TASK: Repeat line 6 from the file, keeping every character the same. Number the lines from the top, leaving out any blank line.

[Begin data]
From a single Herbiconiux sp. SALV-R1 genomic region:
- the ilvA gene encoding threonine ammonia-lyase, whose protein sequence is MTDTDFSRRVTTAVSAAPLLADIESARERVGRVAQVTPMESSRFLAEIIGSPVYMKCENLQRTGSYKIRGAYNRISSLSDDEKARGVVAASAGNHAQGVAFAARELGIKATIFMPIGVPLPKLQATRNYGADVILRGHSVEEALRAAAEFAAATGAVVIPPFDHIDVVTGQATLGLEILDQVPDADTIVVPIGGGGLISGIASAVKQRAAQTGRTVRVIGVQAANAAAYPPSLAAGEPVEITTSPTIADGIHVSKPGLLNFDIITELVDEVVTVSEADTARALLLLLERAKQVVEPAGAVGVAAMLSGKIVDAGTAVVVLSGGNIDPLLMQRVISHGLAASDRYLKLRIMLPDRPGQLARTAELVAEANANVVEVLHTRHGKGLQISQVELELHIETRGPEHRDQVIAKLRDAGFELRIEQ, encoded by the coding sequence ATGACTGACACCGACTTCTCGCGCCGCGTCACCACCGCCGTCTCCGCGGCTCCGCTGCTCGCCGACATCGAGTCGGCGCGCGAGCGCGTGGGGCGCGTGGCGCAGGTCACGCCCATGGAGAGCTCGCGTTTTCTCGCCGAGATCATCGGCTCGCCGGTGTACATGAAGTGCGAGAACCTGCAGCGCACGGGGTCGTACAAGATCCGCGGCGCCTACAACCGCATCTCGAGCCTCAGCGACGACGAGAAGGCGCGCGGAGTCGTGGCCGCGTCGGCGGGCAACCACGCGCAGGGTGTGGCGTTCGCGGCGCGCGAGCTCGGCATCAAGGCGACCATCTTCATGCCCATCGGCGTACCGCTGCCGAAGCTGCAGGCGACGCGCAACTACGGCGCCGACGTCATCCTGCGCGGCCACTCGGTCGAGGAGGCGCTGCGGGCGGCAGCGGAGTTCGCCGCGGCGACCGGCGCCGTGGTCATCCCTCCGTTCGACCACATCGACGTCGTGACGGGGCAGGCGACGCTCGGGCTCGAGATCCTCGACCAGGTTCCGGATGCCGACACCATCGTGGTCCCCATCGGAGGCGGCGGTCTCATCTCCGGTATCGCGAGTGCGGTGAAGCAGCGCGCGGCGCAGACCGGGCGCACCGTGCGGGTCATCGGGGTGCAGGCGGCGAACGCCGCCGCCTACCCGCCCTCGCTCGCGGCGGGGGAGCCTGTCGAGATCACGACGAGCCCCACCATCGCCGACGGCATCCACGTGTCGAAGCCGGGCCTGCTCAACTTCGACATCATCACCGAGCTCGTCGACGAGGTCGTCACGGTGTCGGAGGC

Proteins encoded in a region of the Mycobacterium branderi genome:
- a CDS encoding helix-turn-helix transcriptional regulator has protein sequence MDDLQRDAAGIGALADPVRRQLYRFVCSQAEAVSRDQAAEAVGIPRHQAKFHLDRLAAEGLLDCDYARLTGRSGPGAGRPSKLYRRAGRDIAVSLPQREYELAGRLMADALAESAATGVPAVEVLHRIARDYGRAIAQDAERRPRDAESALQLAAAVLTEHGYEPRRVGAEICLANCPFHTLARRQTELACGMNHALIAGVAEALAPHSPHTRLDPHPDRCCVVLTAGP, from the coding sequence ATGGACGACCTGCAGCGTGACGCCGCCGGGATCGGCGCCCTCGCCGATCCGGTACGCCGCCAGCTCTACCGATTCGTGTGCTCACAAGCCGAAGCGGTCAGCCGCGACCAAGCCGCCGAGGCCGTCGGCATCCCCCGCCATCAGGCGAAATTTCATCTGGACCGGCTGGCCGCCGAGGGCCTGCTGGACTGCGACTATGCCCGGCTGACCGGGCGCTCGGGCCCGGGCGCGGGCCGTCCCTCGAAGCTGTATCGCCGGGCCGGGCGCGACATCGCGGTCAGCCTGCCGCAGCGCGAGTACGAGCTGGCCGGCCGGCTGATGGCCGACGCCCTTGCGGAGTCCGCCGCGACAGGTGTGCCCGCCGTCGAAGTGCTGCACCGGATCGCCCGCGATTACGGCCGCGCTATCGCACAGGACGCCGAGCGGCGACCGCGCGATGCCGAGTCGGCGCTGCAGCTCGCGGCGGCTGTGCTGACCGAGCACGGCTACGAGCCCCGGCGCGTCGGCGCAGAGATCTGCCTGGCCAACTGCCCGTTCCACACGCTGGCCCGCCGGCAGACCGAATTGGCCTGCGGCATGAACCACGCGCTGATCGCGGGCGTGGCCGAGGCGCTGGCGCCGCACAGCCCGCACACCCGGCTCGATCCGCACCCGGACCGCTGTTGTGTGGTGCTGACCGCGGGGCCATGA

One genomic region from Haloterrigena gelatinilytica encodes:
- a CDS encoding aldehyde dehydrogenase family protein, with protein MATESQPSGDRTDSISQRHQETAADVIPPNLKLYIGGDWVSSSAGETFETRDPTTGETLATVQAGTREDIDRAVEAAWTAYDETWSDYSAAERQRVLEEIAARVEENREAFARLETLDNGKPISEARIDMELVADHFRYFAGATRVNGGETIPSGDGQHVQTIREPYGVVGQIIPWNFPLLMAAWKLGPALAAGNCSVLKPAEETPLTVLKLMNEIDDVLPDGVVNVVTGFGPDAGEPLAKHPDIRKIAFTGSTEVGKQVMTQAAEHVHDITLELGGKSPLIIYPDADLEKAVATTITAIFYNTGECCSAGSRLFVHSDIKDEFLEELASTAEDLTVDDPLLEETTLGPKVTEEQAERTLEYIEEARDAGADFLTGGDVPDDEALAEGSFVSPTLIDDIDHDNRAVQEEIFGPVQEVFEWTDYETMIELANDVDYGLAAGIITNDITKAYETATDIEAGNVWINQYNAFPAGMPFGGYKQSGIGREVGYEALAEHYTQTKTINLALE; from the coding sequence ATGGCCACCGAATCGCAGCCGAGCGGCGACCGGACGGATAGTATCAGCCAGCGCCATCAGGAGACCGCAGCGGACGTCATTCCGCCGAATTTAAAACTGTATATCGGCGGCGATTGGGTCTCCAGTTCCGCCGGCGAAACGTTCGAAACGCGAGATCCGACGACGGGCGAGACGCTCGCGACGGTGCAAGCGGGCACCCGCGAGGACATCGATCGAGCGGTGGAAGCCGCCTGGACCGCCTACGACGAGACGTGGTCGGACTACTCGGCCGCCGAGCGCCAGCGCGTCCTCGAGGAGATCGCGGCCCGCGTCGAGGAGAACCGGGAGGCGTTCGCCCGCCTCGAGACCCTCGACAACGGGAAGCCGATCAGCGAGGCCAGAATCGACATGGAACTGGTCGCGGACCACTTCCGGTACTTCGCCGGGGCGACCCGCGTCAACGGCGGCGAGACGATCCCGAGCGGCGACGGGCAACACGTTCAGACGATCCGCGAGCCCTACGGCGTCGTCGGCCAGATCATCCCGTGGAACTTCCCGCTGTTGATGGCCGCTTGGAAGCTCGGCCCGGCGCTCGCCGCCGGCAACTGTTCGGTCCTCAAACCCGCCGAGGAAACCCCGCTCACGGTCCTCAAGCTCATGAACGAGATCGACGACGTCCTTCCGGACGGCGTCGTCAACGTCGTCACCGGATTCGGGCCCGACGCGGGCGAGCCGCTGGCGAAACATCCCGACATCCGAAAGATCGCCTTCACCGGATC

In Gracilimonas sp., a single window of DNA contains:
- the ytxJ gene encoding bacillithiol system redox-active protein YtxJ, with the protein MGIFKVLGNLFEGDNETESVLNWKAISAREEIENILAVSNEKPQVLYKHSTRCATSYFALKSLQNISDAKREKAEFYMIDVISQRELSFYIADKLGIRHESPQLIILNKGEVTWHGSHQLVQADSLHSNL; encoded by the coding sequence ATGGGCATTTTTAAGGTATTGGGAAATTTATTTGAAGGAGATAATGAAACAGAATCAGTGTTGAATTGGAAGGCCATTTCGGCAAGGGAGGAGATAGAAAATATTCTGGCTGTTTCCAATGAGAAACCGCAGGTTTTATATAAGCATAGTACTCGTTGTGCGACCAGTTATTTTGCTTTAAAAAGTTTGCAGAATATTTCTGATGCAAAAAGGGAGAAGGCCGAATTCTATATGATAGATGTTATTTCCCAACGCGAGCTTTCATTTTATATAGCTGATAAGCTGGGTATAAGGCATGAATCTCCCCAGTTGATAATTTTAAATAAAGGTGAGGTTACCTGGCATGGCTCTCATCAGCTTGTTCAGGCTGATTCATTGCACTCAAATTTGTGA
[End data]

- a CDS encoding aldehyde dehydrogenase family protein, with protein MATESQPSGDRTDSISQRHQETAADVIPPNLKLYIGGDWVSSSAGETFETRDPTTGETLATVQAGTREDIDRAVEAAWTAYDETWSDYSAAERQRVLEEIAARVEENREAFARLETLDNGKPISEARIDMELVADHFRYFAGATRVNGGETIPSGDGQHVQTIREPYGVVGQIIPWNFPLLMAAWKLGPALAAGNCSVLKPAEETPLTVLKLMNEIDDVLPDGVVNVVTGFGPDAGEPLAKHPDIRKIAFTGSTEVGKQVMTQAAEHVHDITLELGGKSPLIIYPDADLEKAVATTITAIFYNTGECCSAGSRLFVHSDIKDEFLEELASTAEDLTVDDPLLEETTLGPKVTEEQAERTLEYIEEARDAGADFLTGGDVPDDEALAEGSFVSPTLIDDIDHDNRAVQEEIFGPVQEVFEWTDYETMIELANDVDYGLAAGIITNDITKAYETATDIEAGNVWINQYNAFPAGMPFGGYKQSGIGREVGYEALAEHYTQTKTINLALE; from the coding sequence ATGGCCACCGAATCGCAGCCGAGCGGCGACCGGACGGATAGTATCAGCCAGCGCCATCAGGAGACCGCAGCGGACGTCATTCCGCCGAATTTAAAACTGTATATCGGCGGCGATTGGGTCTCCAGTTCCGCCGGCGAAACGTTCGAAACGCGAGATCCGACGACGGGCGAGACGCTCGCGACGGTGCAAGCGGGCACCCGCGAGGACATCGATCGAGCGGTGGAAGCCGCCTGGACCGCCTACGACGAGACGTGGTCGGACTACTCGGCCGCCGAGCGCCAGCGCGTCCTCGAGGAGATCGCGGCCCGCGTCGAGGAGAACCGGGAGGCGTTCGCCCGCCTCGAGACCCTCGACAACGGGAAGCCGATCAGCGAGGCCAGAATCGACATGGAACTGGTCGCGGACCACTTCCGGTACTTCGCCGGGGCGACCCGCGTCAACGGCGGCGAGACGATCCCGAGCGGCGACGGGCAACACGTTCAGACGATCCGCGAGCCCTACGGCGTCGTCGGCCAGATCATCCCGTGGAACTTCCCGCTGTTGATGGCCGCTTGGAAGCTCGGCCCGGCGCTCGCCGCCGGCAACTGTTCGGTCCTCAAACCCGCCGAGGAAACCCCGCTCACGGTCCTCAAGCTCATGAACGAGATCGACGACGTCCTTCCGGACGGCGTCGTCAACGTCGTCACCGGATTCGGGCCCGACGCGGGCGAGCCGCTGGCGAAACATCCCGACATCCGAAAGATCGCCTTCACCGGATC